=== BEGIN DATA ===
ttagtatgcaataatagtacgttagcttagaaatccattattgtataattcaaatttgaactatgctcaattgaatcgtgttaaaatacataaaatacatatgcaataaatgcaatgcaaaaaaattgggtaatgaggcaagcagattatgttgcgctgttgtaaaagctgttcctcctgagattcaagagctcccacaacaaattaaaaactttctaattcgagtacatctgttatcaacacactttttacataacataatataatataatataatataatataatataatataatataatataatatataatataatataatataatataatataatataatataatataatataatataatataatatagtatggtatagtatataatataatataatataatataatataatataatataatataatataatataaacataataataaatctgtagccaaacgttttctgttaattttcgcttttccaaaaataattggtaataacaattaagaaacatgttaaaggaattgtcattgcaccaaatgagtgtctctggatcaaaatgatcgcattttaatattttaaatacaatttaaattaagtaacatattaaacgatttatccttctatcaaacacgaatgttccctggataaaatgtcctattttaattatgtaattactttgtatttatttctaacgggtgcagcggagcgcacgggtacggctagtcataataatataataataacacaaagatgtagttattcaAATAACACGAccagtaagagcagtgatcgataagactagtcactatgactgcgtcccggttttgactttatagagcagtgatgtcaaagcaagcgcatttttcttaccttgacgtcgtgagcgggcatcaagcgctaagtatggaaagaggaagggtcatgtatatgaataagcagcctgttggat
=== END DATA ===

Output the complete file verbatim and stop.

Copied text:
ttagtatgcaataatagtacgttagcttagaaatccattattgtataattcaaatttgaactatgctcaattgaatcgtgttaaaatacataaaatacatatgcaataaatgcaatgcaaaaaaattgggtaatgaggcaagcagattatgttgcgctgttgtaaaagctgttcctcctgagattcaagagctcccacaacaaattaaaaactttctaattcgagtacatctgttatcaacacactttttacataacataatataatataatataatataatataatataatataatataatataatatataatataatataatataatataatataatataatataatataatataatataatataatatagtatggtatagtatataatataatataatataatataatataatataatataatataatataatataaacataataataaatctgtagccaaacgttttctgttaattttcgcttttccaaaaataattggtaataacaattaagaaacatgttaaaggaattgtcattgcaccaaatgagtgtctctggatcaaaatgatcgcattttaatattttaaatacaatttaaattaagtaacatattaaacgatttatccttctatcaaacacgaatgttccctggataaaatgtcctattttaattatgtaattactttgtatttatttctaacgggtgcagcggagcgcacgggtacggctagtcataataatataataataacacaaagatgtagttattcaAATAACACGAccagtaagagcagtgatcgataagactagtcactatgactgcgtcccggttttgactttatagagcagtgatgtcaaagcaagcgcatttttcttaccttgacgtcgtgagcgggcatcaagcgctaagtatggaaagaggaagggtcatgtatatgaataagcagcctgttggat